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New research by psychologists uncovers the health risks of loneliness and the benefits of strong social connections. It took a trip to the hospital for Cathryn Jakobson Ramin, 56, to confront a nagging concern she'd had for years: She had no friends. Ramin does have many friends — those she first met in childhood and in the four cities she's lived in as an adult — but they don't live nearby anymore.
She also has a strong marriage, two grown sons and a successful career. But she has few local friends she can call on in a time of need — or for simple companionship. Psychologists agree. While research on relationships has skirted adult friendships — tending to focus on adolescent friendships and adult romances — the importance of strong social connections throughout life is gaining scientific clout, having been linked with such benefits as a greater pain tolerance, a stronger immune system, and a lower risk of depression and early death.
Yet forging platonic relationships isn't always easy. Ramin's situation appears to be increasingly common: According to a meta-analysis with more thanparticipants, people's personal and friendship networks have shrunk over the last 35 years Psychological Bulletin Combine that trend with the United States's rising age of first marriage, a divorce rate nearing 50 percent and a life expectancy that's at an all-time high, and you get "a demographic shift such that there are now [more] people who don't have a marital partner to supply the intimacy they need," says Beverley Fehr, PhD, a social psychologist at the University of Winnipeg and author of the book "Friendship Processes.
A lack of friends isn't simply an inconvenience when you want a movie partner or a ride to the hospital. A sparse social circle is a ificant health risk, research suggests. In one meta-analysis of studies comprising more thanpeople, for example, Brigham Young University psychologists found that participants with stronger social relationships were 50 percent more likely to survive over the studies' given periods than those with weaker connections — a risk comparable to smoking up to 15 cigarettes a day and one double that of obesity.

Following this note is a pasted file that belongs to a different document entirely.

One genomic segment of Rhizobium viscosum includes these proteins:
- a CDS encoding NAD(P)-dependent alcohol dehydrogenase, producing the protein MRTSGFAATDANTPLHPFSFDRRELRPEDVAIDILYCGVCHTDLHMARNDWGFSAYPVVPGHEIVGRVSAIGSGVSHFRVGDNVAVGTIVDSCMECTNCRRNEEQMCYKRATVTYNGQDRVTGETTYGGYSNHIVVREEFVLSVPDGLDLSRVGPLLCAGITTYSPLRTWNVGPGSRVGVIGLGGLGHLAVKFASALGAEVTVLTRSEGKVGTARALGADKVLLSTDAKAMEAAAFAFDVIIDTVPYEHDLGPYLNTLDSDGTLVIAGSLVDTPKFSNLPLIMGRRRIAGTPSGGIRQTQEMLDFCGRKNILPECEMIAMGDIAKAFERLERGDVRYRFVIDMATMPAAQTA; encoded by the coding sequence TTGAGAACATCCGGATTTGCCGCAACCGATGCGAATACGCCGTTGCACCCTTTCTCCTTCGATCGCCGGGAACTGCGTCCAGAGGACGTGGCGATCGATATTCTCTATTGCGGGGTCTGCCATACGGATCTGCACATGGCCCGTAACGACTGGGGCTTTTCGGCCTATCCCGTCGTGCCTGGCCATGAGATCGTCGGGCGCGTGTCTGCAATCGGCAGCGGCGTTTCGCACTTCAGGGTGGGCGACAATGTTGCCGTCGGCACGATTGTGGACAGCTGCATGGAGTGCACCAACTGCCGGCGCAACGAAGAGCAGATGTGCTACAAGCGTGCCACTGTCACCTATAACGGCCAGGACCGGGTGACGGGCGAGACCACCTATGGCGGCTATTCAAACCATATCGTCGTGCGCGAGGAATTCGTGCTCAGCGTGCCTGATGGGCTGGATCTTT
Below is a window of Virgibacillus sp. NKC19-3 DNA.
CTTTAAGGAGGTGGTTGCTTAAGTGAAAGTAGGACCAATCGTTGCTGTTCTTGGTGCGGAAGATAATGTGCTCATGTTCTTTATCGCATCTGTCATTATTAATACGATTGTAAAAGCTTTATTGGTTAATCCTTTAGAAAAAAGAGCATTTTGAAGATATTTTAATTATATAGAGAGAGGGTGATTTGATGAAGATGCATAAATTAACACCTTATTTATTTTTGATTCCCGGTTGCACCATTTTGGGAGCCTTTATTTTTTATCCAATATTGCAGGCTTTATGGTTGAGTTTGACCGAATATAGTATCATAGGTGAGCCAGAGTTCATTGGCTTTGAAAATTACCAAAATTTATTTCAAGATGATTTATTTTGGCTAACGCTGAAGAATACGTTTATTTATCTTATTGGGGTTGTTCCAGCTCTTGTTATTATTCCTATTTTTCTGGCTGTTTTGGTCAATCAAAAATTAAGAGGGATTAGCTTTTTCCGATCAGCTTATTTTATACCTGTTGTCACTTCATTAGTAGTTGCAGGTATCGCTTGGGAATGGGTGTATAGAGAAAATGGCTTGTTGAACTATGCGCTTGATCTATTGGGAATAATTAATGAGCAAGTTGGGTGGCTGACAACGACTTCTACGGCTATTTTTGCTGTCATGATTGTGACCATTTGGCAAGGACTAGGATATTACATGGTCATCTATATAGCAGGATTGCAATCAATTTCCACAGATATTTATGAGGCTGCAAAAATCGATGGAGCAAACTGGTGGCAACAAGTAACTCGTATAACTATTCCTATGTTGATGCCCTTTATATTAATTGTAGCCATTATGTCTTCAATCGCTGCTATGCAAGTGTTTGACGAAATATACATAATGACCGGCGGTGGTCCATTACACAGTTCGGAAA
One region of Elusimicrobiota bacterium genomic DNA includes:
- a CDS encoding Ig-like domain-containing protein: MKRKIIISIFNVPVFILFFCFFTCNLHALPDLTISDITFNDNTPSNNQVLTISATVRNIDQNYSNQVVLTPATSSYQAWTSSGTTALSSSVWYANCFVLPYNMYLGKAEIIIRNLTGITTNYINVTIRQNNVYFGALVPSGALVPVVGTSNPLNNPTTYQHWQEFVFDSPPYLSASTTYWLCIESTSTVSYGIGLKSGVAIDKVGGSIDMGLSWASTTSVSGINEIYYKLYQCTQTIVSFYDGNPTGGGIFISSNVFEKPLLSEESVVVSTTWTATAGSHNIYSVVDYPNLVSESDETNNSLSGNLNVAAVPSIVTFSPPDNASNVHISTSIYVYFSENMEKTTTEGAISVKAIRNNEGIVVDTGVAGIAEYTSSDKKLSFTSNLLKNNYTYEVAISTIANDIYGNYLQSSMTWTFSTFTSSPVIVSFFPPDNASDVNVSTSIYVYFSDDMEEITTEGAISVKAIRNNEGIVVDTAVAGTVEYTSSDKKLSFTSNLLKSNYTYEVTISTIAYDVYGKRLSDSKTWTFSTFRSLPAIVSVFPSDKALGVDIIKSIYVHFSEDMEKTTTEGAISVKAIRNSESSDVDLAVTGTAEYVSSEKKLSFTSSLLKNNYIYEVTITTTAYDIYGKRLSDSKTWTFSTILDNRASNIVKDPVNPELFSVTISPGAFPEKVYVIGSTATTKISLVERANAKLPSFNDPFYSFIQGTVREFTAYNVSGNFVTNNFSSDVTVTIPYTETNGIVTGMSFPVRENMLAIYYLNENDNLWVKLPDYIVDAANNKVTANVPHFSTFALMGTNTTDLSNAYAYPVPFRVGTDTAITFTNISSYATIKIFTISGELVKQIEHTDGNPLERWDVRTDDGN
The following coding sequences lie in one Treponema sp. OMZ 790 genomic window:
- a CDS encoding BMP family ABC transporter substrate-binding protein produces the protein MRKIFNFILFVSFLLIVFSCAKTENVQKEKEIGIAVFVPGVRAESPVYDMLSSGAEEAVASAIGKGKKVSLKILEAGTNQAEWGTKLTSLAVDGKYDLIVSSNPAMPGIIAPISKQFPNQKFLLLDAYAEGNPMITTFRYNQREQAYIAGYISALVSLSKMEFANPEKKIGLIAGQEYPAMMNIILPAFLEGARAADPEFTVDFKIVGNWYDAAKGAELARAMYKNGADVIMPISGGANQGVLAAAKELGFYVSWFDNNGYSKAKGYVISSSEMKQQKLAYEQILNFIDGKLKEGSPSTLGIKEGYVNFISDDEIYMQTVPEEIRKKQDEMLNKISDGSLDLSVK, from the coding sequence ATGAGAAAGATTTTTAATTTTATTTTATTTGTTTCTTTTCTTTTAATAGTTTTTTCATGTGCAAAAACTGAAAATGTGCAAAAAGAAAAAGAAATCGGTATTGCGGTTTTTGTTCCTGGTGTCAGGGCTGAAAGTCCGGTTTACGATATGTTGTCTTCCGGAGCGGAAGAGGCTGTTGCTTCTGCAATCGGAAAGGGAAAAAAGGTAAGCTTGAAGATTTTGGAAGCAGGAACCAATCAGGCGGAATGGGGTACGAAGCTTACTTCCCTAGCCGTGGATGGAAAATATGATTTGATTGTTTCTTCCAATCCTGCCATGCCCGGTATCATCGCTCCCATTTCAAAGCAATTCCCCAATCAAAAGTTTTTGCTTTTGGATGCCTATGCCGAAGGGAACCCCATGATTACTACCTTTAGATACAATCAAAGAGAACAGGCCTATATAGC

And the risks of poor relationships are likely greater, the researchers say, since the studies didn't look at the quality of participants' social connections PLOS Medicine There's some evidence that more really is merrier. In one recent study tracking 6, British men and women ages 52 and Friends wanted must read, psychologist Andrew Steptoe, PhD, of the University College London and colleagues found that both feeling lonely and being socially isolated raised the risk of death.
However, only social isolation — measured in terms of frequency of contact with family and friends, and participation in organizations outside of work — appeared to be related to increased mortality when the researchers adjusted for demographic factors and baseline health PNAS But contrary to Steptoe's findings, most research indicates that feeling isolated is more dangerous than being isolated, says psychologist John Cacioppo, PhD, co-author of the book "Loneliness: Human Nature and the Need for Social Connection. The finding was unrelated to marital status and of relatives and friends nearby, as well as to health behaviors such as smoking and exercise Social Science and Medicine In his ongoing Chicago Health Aging and Social Relations Studyfunded by the National Friends wanted must read on Aging, Cacioppo and colleagues have also linked loneliness with depressive symptoms and an increase in blood pressure over time.